For earliest farmers’ market sales, I will plant the cloves in mid- to late fall, the same time as the garlic I grow for mature heads. If I am planning to distribute the green garlic through the CSA, however, I will plant in the spring as soon as the soil can be worked, which makes sure they are ready to be harvested the first weeks of June. So it’s not too late for you to plant green garlic in your garden right now.

When planting, I simply put the whole head of garlic in the ground, root end down, about two inches deep and six inches apart, in four rows also about six inches apart. (This is the same spacing I use for the rest of the garlic.) You can certainly tighten this plant spacing, up to three inch spacing in rows three inches apart. I plant whole heads so I can harvest them in market-ready bunches, thus saving time, but you might find it more convenient to harvest the green garlic a single plant or two at a time. In that case, break the head apart into individual cloves (a process called “popping”) and plant each one root end down, pointy end up, at the depth and spacing discussed above.

Green garlic is delicious, and a welcome vegetable at a time when green things for the table can be scarce. I hope you will give growing it a shot. Happy gardening!

Work Is Balm

I am struggling to find something to say in this moment. I want to write something true and urgent and inspiring. I would like to write that I am rising to the occasion—the heroic farmer, toiling on in the teeth of the plague.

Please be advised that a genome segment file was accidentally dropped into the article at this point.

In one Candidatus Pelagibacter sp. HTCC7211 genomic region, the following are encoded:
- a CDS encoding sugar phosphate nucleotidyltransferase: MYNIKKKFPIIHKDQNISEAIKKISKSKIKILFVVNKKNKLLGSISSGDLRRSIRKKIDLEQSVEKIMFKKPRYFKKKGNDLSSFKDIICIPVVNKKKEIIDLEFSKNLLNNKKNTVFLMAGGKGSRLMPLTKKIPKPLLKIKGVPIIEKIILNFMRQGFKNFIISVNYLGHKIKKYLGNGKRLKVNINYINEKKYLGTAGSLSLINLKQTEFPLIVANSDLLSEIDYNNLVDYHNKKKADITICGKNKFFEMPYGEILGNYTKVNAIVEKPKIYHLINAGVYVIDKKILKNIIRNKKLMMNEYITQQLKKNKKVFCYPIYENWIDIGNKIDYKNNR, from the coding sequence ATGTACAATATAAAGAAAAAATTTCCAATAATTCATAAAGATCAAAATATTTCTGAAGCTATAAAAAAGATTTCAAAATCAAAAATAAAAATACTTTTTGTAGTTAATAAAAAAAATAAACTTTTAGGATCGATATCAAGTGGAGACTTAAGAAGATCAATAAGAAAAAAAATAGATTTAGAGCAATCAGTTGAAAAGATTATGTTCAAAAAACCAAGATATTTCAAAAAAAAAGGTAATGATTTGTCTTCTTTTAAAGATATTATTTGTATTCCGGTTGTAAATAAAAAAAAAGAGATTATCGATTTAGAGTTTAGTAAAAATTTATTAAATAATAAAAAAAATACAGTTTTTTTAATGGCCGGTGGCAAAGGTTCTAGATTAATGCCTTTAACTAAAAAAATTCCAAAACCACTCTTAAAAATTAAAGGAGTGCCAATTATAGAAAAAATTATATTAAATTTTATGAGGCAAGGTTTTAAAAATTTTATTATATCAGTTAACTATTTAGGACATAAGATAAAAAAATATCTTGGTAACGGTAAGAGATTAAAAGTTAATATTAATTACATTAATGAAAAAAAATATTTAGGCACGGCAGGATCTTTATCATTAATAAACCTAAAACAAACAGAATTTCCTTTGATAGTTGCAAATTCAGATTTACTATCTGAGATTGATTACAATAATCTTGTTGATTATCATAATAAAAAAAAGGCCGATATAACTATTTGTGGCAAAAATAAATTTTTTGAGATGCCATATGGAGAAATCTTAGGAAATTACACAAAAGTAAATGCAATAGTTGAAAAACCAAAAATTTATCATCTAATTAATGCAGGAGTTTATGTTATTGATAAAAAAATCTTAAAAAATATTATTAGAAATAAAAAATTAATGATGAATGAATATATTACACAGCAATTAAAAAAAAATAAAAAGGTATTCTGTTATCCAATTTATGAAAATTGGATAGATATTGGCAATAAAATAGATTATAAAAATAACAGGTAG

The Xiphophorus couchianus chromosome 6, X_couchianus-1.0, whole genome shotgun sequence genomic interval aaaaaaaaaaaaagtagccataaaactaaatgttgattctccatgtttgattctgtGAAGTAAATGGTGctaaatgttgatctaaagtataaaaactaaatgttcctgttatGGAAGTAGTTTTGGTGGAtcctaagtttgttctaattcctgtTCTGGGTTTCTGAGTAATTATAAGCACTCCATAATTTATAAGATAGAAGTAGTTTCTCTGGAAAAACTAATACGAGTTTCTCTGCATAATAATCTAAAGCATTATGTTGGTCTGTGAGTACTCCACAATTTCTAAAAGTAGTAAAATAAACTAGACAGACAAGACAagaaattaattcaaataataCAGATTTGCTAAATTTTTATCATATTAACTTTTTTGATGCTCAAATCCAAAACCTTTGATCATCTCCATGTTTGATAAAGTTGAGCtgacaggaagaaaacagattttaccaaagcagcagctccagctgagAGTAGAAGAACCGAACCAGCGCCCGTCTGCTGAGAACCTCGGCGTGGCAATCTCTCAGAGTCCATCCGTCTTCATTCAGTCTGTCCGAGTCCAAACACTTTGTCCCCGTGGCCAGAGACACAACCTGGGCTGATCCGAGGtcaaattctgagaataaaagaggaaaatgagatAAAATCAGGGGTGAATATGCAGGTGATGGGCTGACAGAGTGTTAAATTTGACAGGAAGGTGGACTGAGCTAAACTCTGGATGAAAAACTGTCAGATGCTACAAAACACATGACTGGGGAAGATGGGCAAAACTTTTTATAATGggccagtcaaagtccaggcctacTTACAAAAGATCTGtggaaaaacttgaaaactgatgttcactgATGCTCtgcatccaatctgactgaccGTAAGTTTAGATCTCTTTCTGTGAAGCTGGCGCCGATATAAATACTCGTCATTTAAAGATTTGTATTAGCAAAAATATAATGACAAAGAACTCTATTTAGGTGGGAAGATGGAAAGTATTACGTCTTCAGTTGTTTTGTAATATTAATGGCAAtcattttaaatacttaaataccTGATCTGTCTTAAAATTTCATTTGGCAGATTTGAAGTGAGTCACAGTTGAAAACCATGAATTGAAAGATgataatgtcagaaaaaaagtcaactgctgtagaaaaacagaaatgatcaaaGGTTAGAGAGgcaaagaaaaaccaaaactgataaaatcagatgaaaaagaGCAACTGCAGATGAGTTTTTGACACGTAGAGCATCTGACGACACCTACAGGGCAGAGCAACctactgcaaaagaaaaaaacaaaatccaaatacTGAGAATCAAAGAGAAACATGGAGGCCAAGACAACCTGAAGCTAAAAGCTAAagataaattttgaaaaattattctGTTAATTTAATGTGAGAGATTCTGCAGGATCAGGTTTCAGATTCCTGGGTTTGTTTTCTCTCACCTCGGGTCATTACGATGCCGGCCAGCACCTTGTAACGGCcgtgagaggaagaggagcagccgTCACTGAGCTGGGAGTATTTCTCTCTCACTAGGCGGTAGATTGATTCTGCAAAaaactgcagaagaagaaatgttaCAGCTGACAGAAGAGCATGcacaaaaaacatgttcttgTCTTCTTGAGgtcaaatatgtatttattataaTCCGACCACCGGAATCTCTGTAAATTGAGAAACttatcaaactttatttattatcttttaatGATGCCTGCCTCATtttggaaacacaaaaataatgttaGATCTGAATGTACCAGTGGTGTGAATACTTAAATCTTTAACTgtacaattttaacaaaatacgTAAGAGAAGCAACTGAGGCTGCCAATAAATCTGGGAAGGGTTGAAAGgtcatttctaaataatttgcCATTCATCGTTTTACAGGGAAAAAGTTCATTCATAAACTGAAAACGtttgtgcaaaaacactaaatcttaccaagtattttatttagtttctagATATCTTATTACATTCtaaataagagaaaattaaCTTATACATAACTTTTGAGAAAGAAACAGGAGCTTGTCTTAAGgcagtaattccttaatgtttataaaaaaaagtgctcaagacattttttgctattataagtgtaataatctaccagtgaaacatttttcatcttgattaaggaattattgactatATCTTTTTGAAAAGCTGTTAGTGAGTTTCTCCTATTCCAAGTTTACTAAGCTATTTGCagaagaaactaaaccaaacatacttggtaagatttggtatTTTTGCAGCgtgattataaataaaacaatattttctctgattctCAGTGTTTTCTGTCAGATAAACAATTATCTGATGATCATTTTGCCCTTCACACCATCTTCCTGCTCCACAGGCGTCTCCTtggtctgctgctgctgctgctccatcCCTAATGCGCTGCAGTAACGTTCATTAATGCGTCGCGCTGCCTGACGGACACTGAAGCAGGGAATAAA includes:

The truth is, like everyone else, I am muddling through. Trying to get my work done. Trying to be resilient and generous and cheerful. Sometimes, even succeeding.

Luckily, the farm work is always there. Though the state has been in lockdown since Tuesday before last, farmers are considered essential personnel, so our work will go on apace. I was about to write that it will go on without hindrance, but that clearly will not be the case. Since January I have had all the supplies I will need to get the season going, but what it will take to keep the season going remains to be seen. But pandemic or no, my calling is to grow food for people. So that is what I am going to do, for as long as I can do it.

To be honest, thinking about farming through this crisis can be overwhelming. But a curious thing: When I stop thinking about the work and start doing the work, actually sinking my hands into the potting soil, pressing the little seeds into nursery flats, rooting cuttings, sprouting rhizomes—all the jobs required to make the springtime farm go—my troubled mind settles into the rhythm of the day’s work, and I am better.

The work is a balm. It gets me out of my head and into the world. That’s an old, old remedy, of course, at least as old as the fourth century, and I am grateful for it. May you find it too.